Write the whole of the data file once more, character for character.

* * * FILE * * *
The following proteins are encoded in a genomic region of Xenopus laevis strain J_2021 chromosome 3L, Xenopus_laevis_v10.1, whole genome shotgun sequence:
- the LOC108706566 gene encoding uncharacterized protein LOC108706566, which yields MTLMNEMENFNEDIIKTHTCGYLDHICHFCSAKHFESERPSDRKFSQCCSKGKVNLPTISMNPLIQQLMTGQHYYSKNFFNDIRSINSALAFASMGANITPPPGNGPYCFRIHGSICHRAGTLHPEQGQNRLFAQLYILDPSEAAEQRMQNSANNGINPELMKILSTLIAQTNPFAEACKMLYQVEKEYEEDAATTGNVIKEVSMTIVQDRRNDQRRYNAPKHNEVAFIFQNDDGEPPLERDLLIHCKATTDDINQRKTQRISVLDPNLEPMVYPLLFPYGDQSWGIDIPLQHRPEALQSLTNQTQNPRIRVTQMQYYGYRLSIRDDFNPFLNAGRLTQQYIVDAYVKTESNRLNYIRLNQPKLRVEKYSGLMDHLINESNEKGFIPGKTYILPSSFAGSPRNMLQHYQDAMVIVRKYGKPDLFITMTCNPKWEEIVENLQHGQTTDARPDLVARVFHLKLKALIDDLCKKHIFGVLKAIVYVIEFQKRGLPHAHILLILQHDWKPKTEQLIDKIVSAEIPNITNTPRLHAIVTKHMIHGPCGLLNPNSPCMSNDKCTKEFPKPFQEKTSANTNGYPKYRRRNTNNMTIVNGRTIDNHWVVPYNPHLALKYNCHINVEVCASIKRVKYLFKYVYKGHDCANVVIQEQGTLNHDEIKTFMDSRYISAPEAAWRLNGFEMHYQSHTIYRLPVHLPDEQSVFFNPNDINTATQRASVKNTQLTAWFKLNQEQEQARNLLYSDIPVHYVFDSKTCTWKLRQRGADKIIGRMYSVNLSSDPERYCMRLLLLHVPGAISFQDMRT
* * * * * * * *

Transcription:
The following proteins are encoded in a genomic region of Xenopus laevis strain J_2021 chromosome 3L, Xenopus_laevis_v10.1, whole genome shotgun sequence:
- the LOC108706566 gene encoding uncharacterized protein LOC108706566, which yields MTLMNEMENFNEDIIKTHTCGYLDHICHFCSAKHFESERPSDRKFSQCCSKGKVNLPTISMNPLIQQLMTGQHYYSKNFFNDIRSINSALAFASMGANITPPPGNGPYCFRIHGSICHRAGTLHPEQGQNRLFAQLYILDPSEAAEQRMQNSANNGINPELMKILSTLIAQTNPFAEACKMLYQVEKEYEEDAATTGNVIKEVSMTIVQDRRNDQRRYNAPKHNEVAFIFQNDDGEPPLERDLLIHCKATTDDINQRKTQRISVLDPNLEPMVYPLLFPYGDQSWGIDIPLQHRPEALQSLTNQTQNPRIRVTQMQYYGYRLSIRDDFNPFLNAGRLTQQYIVDAYVKTESNRLNYIRLNQPKLRVEKYSGLMDHLINESNEKGFIPGKTYILPSSFAGSPRNMLQHYQDAMVIVRKYGKPDLFITMTCNPKWEEIVENLQHGQTTDARPDLVARVFHLKLKALIDDLCKKHIFGVLKAIVYVIEFQKRGLPHAHILLILQHDWKPKTEQLIDKIVSAEIPNITNTPRLHAIVTKHMIHGPCGLLNPNSPCMSNDKCTKEFPKPFQEKTSANTNGYPKYRRRNTNNMTIVNGRTIDNHWVVPYNPHLALKYNCHINVEVCASIKRVKYLFKYVYKGHDCANVVIQEQGTLNHDEIKTFMDSRYISAPEAAWRLNGFEMHYQSHTIYRLPVHLPDEQSVFFNPNDINTATQRASVKNTQLTAWFKLNQEQEQARNLLYSDIPVHYVFDSKTCTWKLRQRGADKIIGRMYSVNLSSDPERYCMRLLLLHVPGAISFQDMRT